Improvements to the heating and ventilation system are based on a new heat pump system which replaces the original ceramic heater. This significantly reduces electrical consumption and delivers an improvement in real-world driving range. This is particularly relevant to markets where drivers rely heavily on the heating and ventilation systems.
The revised Leaf’s real-world driving range has also been improved by the only visual change to the car: a subtly revised front grille helps reduce the aerodynamic drag coefficient from 0.29 to 0.28.
The new Leaf’s driving range is certified at 124 miles (200km) under the New European Driving Cycle (NEDC); the previous model was rated at 109 miles (175 km).
The revised Leaf is said to be more fun to drive thanks to changes to the chassis, steering and brakes engineered at Nissan Technical Centre Europe (NTCE). Main changes have been to damper settings to reduce float and deliver a more agile and dynamic drive without affecting ride comfort. The steering system has been given more weight to provide steering feel more in tune with European tastes while the performance of the brakes has been improved to make them more progressive in use, while also increasing the amount of energy recovered.
Changes have also been made to the Eco driving mode. A new “B” setting on the transmission increases regenerative braking during deceleration while a separate “Eco” button on the steering wheel extends driving range by altering the throttle mapping to discourage rapid acceleration. The two systems can be operated independently of one another, unlike in the original Leaf.
Other key improvements to the Leaf’s e-Powertrain include reduced internal friction and a more efficient battery and energy management system.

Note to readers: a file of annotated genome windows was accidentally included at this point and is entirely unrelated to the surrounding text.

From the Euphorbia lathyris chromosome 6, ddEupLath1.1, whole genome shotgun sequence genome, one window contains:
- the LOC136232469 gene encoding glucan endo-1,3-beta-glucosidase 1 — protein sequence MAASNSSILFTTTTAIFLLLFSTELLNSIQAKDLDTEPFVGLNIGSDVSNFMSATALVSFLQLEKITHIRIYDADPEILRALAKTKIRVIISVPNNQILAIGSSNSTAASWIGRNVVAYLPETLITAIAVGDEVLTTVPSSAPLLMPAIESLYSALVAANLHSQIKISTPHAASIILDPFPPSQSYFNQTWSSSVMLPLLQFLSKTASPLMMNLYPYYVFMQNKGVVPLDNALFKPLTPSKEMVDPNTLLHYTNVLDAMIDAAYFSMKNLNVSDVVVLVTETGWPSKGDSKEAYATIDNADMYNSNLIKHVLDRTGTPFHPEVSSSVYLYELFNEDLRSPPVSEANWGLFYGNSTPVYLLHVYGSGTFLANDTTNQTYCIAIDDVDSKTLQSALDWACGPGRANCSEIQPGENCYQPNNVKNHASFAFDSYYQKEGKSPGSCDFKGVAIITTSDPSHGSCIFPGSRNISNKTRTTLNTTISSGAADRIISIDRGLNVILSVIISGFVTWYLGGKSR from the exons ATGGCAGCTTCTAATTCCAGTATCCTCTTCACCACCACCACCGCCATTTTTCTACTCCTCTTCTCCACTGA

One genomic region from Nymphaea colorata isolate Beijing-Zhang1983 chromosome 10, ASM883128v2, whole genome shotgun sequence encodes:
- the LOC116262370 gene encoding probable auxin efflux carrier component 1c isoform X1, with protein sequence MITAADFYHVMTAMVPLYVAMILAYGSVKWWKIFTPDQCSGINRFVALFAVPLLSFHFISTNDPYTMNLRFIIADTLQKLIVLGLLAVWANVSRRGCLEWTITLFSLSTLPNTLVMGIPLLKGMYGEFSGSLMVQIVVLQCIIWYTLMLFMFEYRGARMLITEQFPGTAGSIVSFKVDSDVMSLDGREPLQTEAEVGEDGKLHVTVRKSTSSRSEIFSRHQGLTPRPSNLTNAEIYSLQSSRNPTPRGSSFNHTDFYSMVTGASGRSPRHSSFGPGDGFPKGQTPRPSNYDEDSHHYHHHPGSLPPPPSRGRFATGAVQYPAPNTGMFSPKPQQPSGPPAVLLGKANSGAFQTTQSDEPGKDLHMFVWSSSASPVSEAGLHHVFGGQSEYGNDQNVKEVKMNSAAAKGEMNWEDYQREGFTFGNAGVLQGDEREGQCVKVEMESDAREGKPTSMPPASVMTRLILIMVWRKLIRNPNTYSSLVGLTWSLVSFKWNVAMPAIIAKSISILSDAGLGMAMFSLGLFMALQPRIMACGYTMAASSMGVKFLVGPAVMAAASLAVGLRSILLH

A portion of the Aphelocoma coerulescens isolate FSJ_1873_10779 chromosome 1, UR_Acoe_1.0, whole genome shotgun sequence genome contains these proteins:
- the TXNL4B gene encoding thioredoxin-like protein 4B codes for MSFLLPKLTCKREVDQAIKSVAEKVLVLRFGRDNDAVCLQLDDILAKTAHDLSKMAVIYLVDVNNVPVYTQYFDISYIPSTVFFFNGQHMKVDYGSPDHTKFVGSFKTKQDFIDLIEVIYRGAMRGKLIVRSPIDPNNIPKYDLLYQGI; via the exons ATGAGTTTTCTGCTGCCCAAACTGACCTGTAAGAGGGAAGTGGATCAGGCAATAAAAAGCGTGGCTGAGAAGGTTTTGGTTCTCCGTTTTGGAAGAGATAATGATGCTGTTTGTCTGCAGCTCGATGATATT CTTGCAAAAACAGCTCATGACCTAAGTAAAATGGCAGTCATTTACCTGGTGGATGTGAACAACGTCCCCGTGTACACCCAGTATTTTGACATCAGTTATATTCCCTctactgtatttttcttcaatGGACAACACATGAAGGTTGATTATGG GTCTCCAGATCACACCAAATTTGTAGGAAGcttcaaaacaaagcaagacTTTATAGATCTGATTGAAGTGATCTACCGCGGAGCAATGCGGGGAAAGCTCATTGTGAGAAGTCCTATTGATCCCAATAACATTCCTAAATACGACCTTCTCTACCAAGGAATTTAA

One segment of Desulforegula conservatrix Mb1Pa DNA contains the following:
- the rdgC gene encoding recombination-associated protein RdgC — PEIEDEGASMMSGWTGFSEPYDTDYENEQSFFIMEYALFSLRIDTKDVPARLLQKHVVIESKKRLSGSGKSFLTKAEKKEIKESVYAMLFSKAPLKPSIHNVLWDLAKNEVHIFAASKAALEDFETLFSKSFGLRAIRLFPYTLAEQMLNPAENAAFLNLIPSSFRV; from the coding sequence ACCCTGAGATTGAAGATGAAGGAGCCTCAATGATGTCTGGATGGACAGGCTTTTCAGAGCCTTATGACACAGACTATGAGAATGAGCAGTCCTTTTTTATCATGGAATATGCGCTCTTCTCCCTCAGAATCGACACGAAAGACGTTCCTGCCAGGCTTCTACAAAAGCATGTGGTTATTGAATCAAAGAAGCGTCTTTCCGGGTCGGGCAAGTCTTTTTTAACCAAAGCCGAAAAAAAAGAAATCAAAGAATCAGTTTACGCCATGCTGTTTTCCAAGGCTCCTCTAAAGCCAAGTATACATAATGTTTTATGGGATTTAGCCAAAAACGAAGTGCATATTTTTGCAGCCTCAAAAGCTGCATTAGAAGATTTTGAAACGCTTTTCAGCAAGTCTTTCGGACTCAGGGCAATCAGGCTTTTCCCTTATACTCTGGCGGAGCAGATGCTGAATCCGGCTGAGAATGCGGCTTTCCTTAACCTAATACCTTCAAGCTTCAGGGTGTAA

Reduced charging time is also promised by a new option that will cut the conventional charging length in half, from eight to four hours. A new 6.6-kilowatt on-board charger will permit the use of 32-amp charging using the latest generation of chargers installed in domestic and commercial properties. A typical European domestic plug delivers 10 amps.
Other technical innovation enhancements include the new Bose audio system specifically developed for the Leaf and also available on the North American version.
Nissan’s Around View Monitor is another technical innovation now found on the Leaf. This system uses a network of cameras to generate a 360-degree overhead image of the car on the central display, simplifying parking or any difficult maneuvers.
Changes inside include the seats. As well as being redesigned for better support, the front seats now incorporate height adjustment, while a new bio-fabric covering has been introduced.
Where the original model featured material made from 39 percent recycled plastic bottles, the new bio-fabric is 100-percent derived from sugar cane, further improving the Leaf’s overall recyclability and environmental credentials. Leather is also now available, as is a darker and more practical interior finish.
The charging port has been reworked to improve usability and security and its release mechanism now uses an electric switch. Additionally, the charge cable now features an electro-mechanical locking mechanism that removes the requirement to lock the cable to the car manually.
Other detail enhancements include a new i-Key that also controls the charging port cover and cable lock.
These significant updates are incorporated as part of a major range expansion that sees the Leaf adopt the European Nissan three-tier trim line-up of Visia, Acenta and Tekna.
The Visia version offers a lower price entry point while Tekna models feature even more standard equipment than the original model.
Visia models have 16-inch steel wheels with full covers, black door mirror caps and halogen headlights, for example. Acenta versions have 16-inch alloy wheels, suede fabric seat trim, body colored mirror caps and rear privacy glass.
As well as having leather seats as standard, Tekna models come with 17-inch alloy wheels as standard, LED headlights, the Bose sound system and AVM. A new color palette for all versions now extends to seven different colors with solid, pearl and metallic finishes.